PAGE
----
SHE KICKS BACK: Looking back to the Women in Football Be Inspired Conference at Wembley in March (Part I)

Maybe you are a Women in Football member and regular attendee of their workshops, seminars and networking events, perhaps you have heard of the organisation but never quite made it to one of their events, or maybe you are discovering WIF for the first time? Here, we look back at the Women in Football Be Inspired Conference held at Wembley Stadium on 17th March, with ABI CURRAN reporting…

Photo: Elif Altun

After a motivating morning at the Women in Football Be Inspired Conference supported by Barclays – filled with anecdotes from Kelly Smith MBE, Dr Sian Massey-Ellis MBE and Monique Choudhuri, to name a few – there was a sense in Wembley Stadium that the sky really is the limit.

The ‘What glass ceiling?’ panel left around 250 WIF members ready and raring to go and soak up the wisdom of panellists from the breakout room sessions that followed.

The sessions covered a breadth of areas, all surrounding women in the football industry both on and off the pitch. From the importance of male allies to the compelling stories of how women got into the industry through non-conventional means, there was something for everyone.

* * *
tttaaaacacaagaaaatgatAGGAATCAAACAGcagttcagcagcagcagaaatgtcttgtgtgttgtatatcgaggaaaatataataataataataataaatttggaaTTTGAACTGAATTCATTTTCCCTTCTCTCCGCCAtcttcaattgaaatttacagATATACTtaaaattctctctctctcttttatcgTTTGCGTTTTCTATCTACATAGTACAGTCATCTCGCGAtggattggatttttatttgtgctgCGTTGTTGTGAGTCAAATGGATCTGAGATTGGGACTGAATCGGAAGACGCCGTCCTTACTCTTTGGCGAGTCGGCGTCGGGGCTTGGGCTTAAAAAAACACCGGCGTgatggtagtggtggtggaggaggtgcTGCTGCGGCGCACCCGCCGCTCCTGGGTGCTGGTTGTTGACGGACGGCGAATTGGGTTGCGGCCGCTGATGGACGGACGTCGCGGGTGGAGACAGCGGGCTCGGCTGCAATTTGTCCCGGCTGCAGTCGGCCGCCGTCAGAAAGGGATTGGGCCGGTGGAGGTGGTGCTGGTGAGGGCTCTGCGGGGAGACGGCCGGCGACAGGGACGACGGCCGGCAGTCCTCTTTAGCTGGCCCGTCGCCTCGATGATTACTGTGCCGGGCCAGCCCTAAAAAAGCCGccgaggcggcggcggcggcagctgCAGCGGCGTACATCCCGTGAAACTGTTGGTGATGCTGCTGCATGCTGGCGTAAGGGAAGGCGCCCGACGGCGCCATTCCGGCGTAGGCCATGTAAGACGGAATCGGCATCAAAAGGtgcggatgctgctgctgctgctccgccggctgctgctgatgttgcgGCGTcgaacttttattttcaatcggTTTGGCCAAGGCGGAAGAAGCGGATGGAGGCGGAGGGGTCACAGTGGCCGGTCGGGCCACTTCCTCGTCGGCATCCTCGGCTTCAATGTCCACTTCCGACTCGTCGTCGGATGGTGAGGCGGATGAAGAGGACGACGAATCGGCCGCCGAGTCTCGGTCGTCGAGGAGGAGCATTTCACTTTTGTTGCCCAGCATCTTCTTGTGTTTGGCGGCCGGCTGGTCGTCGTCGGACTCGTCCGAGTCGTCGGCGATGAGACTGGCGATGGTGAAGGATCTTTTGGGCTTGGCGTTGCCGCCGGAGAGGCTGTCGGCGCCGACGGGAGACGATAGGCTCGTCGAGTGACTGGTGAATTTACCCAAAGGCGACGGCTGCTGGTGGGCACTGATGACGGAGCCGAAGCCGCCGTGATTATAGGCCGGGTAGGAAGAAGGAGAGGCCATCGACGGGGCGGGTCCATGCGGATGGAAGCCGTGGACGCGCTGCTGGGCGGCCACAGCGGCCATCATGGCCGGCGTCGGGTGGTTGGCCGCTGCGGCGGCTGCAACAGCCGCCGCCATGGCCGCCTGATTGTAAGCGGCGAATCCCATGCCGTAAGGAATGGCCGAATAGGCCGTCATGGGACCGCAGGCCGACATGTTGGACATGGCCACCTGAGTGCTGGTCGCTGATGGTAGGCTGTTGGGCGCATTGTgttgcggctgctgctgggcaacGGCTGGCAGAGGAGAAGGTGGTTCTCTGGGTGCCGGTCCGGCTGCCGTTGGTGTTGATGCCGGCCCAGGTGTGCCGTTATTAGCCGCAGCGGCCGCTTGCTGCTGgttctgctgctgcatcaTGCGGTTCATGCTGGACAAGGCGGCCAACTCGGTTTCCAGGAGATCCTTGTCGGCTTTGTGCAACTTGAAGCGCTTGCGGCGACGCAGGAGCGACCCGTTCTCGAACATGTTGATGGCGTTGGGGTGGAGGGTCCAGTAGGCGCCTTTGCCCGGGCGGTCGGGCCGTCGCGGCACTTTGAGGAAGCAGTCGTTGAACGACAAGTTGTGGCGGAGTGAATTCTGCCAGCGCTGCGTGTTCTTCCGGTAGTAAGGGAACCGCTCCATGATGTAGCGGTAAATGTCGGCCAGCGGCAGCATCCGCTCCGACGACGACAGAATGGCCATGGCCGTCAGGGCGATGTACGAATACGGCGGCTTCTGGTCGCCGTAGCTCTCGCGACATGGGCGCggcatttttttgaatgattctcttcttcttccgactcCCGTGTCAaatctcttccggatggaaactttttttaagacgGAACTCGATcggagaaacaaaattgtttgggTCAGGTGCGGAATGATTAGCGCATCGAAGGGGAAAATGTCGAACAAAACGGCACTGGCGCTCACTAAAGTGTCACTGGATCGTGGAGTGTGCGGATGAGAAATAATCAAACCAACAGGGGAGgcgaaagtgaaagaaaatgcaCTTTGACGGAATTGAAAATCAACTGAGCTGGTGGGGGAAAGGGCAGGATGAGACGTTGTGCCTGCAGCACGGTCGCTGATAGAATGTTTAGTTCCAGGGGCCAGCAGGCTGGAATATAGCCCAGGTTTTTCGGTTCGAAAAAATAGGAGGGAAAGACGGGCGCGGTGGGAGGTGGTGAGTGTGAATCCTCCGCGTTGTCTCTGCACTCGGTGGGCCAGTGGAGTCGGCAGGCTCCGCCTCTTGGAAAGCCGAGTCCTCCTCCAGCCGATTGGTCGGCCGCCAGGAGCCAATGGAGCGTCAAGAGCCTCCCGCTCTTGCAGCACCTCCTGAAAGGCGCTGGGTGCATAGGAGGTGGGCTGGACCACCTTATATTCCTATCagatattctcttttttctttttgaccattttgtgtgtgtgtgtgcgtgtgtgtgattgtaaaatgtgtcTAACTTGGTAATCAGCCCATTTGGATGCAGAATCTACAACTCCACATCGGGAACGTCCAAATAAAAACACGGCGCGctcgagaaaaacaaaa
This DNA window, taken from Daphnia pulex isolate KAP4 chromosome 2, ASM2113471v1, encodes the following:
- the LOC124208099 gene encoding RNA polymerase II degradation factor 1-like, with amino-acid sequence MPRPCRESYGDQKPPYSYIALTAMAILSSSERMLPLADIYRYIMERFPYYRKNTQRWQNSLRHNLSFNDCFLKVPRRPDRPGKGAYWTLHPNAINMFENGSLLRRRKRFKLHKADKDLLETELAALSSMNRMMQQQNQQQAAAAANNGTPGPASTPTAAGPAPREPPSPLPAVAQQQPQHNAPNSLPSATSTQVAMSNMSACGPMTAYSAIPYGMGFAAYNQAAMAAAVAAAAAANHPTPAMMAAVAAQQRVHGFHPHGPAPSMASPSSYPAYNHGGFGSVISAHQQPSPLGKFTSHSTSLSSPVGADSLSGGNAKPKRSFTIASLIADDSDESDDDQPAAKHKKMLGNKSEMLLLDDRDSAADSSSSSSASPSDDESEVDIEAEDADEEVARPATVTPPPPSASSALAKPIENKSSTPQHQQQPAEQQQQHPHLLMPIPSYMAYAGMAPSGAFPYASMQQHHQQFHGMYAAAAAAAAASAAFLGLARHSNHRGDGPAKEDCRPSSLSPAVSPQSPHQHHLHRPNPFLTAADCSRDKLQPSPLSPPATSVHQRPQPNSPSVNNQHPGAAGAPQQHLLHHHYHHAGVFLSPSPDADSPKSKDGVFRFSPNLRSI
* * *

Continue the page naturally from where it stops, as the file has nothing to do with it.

In the Wembley Suite broadcaster Reshmin Chowdhury kicked off the panel ‘Football – not just careers on the pitch’, supported by Visa.

Reshmin opened by explaining Visa’s apt sponsorship and promoting their campaign The Second Half, which aims to help female footballers in Europe as they consider their careers beyond the football pitch.

One panellist whose story relates to Visa’s campaign is Tina Keech, Head of Women’s Football Research at Sports Interactive. Tina described her transition from playing football at university and for the then Barnet FC Ladies (now London Bees) to finding a career off the pitch due to recurring injuries.